Many years ago, when my husband and I traveled through upper Vermont on our way to Canada, we happened upon a concert taking place on the village green, where townspeople visited with each other, enjoyed picnics and photographed their new gazebo.

It didn’t take long to meet “the locals,” learn the story about their renaissance and be invited back. It was a wonderful feeling, underscoring the feeling that we hold an ability to pull back from the bombardment of what grabs our attention every day and create memories of simple times that sustain us.

And so it was with the Johnson Hall-sponsored Colwell Brothers concert on the Gardiner waterfront on May 15 — and did I mention free?. It was a wonderful event, a welcome-to-the-promise-of-summertime carved out of our usual pursuits to enjoy meeting our neighbors, listen to wonderful music created by “our own,” watch children delight in the freedom of twirling a hula hoop, dance, sing, enjoy picnics and be with family and friends.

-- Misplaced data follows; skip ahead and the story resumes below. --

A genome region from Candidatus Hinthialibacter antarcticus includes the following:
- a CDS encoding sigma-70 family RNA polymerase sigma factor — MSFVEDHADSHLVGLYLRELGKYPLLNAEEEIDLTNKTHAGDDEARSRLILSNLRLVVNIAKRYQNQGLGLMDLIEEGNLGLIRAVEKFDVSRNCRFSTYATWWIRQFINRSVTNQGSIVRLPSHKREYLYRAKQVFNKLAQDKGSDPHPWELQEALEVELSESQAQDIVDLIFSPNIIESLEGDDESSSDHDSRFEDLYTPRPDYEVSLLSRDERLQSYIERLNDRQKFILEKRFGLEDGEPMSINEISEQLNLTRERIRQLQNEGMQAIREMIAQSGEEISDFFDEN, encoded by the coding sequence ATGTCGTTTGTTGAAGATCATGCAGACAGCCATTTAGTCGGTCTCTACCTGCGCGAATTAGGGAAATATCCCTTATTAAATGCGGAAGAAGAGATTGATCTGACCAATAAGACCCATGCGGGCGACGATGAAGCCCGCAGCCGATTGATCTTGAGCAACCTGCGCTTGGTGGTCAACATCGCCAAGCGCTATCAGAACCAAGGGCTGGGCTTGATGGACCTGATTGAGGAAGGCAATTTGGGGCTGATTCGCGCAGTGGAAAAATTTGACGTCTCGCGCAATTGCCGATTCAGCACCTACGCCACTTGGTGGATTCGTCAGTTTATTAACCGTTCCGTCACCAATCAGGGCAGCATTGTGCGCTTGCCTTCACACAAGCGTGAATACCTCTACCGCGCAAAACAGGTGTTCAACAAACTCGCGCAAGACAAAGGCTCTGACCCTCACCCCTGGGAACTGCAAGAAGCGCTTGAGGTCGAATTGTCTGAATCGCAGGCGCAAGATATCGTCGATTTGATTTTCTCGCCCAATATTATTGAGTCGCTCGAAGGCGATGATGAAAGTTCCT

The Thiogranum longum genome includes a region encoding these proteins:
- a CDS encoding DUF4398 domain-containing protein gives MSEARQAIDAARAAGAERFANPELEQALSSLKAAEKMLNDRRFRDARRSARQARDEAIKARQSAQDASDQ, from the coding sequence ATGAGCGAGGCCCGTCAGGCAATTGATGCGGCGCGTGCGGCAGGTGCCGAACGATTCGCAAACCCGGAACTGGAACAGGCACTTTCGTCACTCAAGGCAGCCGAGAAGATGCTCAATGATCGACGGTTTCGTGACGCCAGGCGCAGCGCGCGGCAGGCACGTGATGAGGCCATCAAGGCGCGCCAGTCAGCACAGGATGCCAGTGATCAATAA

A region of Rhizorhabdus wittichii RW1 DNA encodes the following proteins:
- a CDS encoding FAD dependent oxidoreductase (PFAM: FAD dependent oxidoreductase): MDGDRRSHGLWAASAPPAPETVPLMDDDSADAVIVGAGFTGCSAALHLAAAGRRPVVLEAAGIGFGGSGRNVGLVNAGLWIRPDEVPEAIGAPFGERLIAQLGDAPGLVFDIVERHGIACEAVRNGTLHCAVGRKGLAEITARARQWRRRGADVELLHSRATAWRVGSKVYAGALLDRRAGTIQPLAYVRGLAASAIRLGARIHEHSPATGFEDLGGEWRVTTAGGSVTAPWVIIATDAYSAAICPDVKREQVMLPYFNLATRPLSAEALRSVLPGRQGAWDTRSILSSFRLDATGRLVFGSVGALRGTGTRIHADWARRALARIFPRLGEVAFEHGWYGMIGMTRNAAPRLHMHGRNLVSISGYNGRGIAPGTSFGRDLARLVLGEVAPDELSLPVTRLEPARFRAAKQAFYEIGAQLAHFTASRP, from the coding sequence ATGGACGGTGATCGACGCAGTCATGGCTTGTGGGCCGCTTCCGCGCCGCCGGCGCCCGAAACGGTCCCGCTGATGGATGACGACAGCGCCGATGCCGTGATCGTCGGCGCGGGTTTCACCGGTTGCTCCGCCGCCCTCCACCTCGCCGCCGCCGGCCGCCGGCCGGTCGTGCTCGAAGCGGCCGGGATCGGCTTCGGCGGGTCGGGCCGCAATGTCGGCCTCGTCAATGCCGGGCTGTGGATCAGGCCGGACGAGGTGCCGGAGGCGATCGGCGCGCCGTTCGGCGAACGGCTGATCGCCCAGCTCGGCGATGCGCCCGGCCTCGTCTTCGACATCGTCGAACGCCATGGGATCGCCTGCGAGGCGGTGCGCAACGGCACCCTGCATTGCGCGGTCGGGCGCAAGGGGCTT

I want to express my appreciation to Johnson Hall, for creating this event; City Council, for supporting Johnson Hall with money budgeted for the arts, as well as the Boys and Girls Club, both of which some would see as unnecessary, even frivolous. Support that pays mere lip service without money is no support at all.

For most people, these are challenging times economically, making it even more crucial that these kinds of experiences be part of the fabric and collective memory of this community.

Marj BurgessGardiner

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